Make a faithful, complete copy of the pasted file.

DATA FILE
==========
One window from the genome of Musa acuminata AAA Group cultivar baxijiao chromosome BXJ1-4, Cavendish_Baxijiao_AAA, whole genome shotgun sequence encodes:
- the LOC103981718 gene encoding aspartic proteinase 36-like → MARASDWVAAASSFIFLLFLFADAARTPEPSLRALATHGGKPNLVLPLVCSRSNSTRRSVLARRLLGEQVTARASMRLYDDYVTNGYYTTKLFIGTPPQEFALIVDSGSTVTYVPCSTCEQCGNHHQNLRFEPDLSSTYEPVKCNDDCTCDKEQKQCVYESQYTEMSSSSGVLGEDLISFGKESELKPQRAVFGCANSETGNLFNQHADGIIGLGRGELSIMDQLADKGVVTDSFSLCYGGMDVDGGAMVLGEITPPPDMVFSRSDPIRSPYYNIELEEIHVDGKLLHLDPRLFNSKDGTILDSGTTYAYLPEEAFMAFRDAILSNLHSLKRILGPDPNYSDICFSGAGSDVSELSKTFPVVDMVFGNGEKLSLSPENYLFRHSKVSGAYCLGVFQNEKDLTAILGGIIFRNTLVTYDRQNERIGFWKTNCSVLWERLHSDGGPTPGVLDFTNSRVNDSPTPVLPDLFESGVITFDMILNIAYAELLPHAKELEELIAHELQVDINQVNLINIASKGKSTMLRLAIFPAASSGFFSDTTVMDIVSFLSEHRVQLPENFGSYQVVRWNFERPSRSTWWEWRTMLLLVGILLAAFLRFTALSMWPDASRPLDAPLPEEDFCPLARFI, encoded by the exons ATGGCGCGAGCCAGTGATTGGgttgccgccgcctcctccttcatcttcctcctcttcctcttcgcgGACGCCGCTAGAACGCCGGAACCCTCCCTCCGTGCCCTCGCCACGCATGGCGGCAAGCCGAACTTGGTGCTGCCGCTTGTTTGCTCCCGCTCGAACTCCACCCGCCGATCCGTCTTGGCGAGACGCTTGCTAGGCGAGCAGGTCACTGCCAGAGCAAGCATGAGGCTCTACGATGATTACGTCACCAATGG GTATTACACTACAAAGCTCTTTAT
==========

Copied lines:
One window from the genome of Musa acuminata AAA Group cultivar baxijiao chromosome BXJ1-4, Cavendish_Baxijiao_AAA, whole genome shotgun sequence encodes:
- the LOC103981718 gene encoding aspartic proteinase 36-like → MARASDWVAAASSFIFLLFLFADAARTPEPSLRALATHGGKPNLVLPLVCSRSNSTRRSVLARRLLGEQVTARASMRLYDDYVTNGYYTTKLFIGTPPQEFALIVDSGSTVTYVPCSTCEQCGNHHQNLRFEPDLSSTYEPVKCNDDCTCDKEQKQCVYESQYTEMSSSSGVLGEDLISFGKESELKPQRAVFGCANSETGNLFNQHADGIIGLGRGELSIMDQLADKGVVTDSFSLCYGGMDVDGGAMVLGEITPPPDMVFSRSDPIRSPYYNIELEEIHVDGKLLHLDPRLFNSKDGTILDSGTTYAYLPEEAFMAFRDAILSNLHSLKRILGPDPNYSDICFSGAGSDVSELSKTFPVVDMVFGNGEKLSLSPENYLFRHSKVSGAYCLGVFQNEKDLTAILGGIIFRNTLVTYDRQNERIGFWKTNCSVLWERLHSDGGPTPGVLDFTNSRVNDSPTPVLPDLFESGVITFDMILNIAYAELLPHAKELEELIAHELQVDINQVNLINIASKGKSTMLRLAIFPAASSGFFSDTTVMDIVSFLSEHRVQLPENFGSYQVVRWNFERPSRSTWWEWRTMLLLVGILLAAFLRFTALSMWPDASRPLDAPLPEEDFCPLARFI, encoded by the exons ATGGCGCGAGCCAGTGATTGGgttgccgccgcctcctccttcatcttcctcctcttcctcttcgcgGACGCCGCTAGAACGCCGGAACCCTCCCTCCGTGCCCTCGCCACGCATGGCGGCAAGCCGAACTTGGTGCTGCCGCTTGTTTGCTCCCGCTCGAACTCCACCCGCCGATCCGTCTTGGCGAGACGCTTGCTAGGCGAGCAGGTCACTGCCAGAGCAAGCATGAGGCTCTACGATGATTACGTCACCAATGG GTATTACACTACAAAGCTCTTTAT